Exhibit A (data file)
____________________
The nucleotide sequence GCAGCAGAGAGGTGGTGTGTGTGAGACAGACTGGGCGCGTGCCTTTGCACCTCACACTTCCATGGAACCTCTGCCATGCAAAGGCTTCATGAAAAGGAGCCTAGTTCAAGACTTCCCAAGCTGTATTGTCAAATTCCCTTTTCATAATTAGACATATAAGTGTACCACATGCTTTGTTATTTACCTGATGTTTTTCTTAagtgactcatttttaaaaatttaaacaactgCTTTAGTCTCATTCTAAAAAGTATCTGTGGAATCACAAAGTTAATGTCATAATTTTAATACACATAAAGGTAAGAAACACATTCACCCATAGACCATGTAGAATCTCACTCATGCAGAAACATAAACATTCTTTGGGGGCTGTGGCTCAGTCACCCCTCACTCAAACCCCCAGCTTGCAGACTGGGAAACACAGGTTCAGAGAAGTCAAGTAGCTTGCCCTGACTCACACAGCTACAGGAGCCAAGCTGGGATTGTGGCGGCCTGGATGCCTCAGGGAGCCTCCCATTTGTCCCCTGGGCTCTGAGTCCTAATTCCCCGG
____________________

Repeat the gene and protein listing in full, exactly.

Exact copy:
The nucleotide sequence GCAGCAGAGAGGTGGTGTGTGTGAGACAGACTGGGCGCGTGCCTTTGCACCTCACACTTCCATGGAACCTCTGCCATGCAAAGGCTTCATGAAAAGGAGCCTAGTTCAAGACTTCCCAAGCTGTATTGTCAAATTCCCTTTTCATAATTAGACATATAAGTGTACCACATGCTTTGTTATTTACCTGATGTTTTTCTTAagtgactcatttttaaaaatttaaacaactgCTTTAGTCTCATTCTAAAAAGTATCTGTGGAATCACAAAGTTAATGTCATAATTTTAATACACATAAAGGTAAGAAACACATTCACCCATAGACCATGTAGAATCTCACTCATGCAGAAACATAAACATTCTTTGGGGGCTGTGGCTCAGTCACCCCTCACTCAAACCCCCAGCTTGCAGACTGGGAAACACAGGTTCAGAGAAGTCAAGTAGCTTGCCCTGACTCACACAGCTACAGGAGCCAAGCTGGGATTGTGGCGGCCTGGATGCCTCAGGGAGCCTCCCATTTGTCCCCTGGGCTCTGAGTCCTAATTCCCCGG